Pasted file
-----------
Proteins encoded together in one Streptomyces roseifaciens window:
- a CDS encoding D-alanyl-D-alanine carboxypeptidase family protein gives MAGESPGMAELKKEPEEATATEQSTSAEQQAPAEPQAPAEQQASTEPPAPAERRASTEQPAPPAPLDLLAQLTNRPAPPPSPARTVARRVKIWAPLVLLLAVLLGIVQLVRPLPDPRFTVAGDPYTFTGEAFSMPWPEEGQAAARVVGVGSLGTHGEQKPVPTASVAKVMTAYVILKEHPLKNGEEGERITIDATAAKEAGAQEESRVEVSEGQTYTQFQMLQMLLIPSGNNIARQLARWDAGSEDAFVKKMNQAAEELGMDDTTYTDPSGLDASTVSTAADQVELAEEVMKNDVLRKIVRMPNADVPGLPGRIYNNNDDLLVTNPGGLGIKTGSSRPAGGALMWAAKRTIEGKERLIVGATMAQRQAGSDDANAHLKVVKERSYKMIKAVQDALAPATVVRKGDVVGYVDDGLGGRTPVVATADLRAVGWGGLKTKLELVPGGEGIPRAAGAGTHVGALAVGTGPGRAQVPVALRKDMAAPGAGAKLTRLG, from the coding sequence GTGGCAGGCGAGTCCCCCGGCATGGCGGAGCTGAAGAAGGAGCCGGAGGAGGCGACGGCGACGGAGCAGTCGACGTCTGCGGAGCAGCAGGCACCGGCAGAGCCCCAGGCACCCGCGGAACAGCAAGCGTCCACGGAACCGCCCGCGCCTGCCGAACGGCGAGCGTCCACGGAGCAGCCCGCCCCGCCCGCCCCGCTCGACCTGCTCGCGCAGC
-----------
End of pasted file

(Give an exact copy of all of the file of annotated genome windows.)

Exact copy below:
Proteins encoded together in one Streptomyces roseifaciens window:
- a CDS encoding D-alanyl-D-alanine carboxypeptidase family protein gives MAGESPGMAELKKEPEEATATEQSTSAEQQAPAEPQAPAEQQASTEPPAPAERRASTEQPAPPAPLDLLAQLTNRPAPPPSPARTVARRVKIWAPLVLLLAVLLGIVQLVRPLPDPRFTVAGDPYTFTGEAFSMPWPEEGQAAARVVGVGSLGTHGEQKPVPTASVAKVMTAYVILKEHPLKNGEEGERITIDATAAKEAGAQEESRVEVSEGQTYTQFQMLQMLLIPSGNNIARQLARWDAGSEDAFVKKMNQAAEELGMDDTTYTDPSGLDASTVSTAADQVELAEEVMKNDVLRKIVRMPNADVPGLPGRIYNNNDDLLVTNPGGLGIKTGSSRPAGGALMWAAKRTIEGKERLIVGATMAQRQAGSDDANAHLKVVKERSYKMIKAVQDALAPATVVRKGDVVGYVDDGLGGRTPVVATADLRAVGWGGLKTKLELVPGGEGIPRAAGAGTHVGALAVGTGPGRAQVPVALRKDMAAPGAGAKLTRLG, from the coding sequence GTGGCAGGCGAGTCCCCCGGCATGGCGGAGCTGAAGAAGGAGCCGGAGGAGGCGACGGCGACGGAGCAGTCGACGTCTGCGGAGCAGCAGGCACCGGCAGAGCCCCAGGCACCCGCGGAACAGCAAGCGTCCACGGAACCGCCCGCGCCTGCCGAACGGCGAGCGTCCACGGAGCAGCCCGCCCCGCCCGCCCCGCTCGACCTGCTCGCGCAGC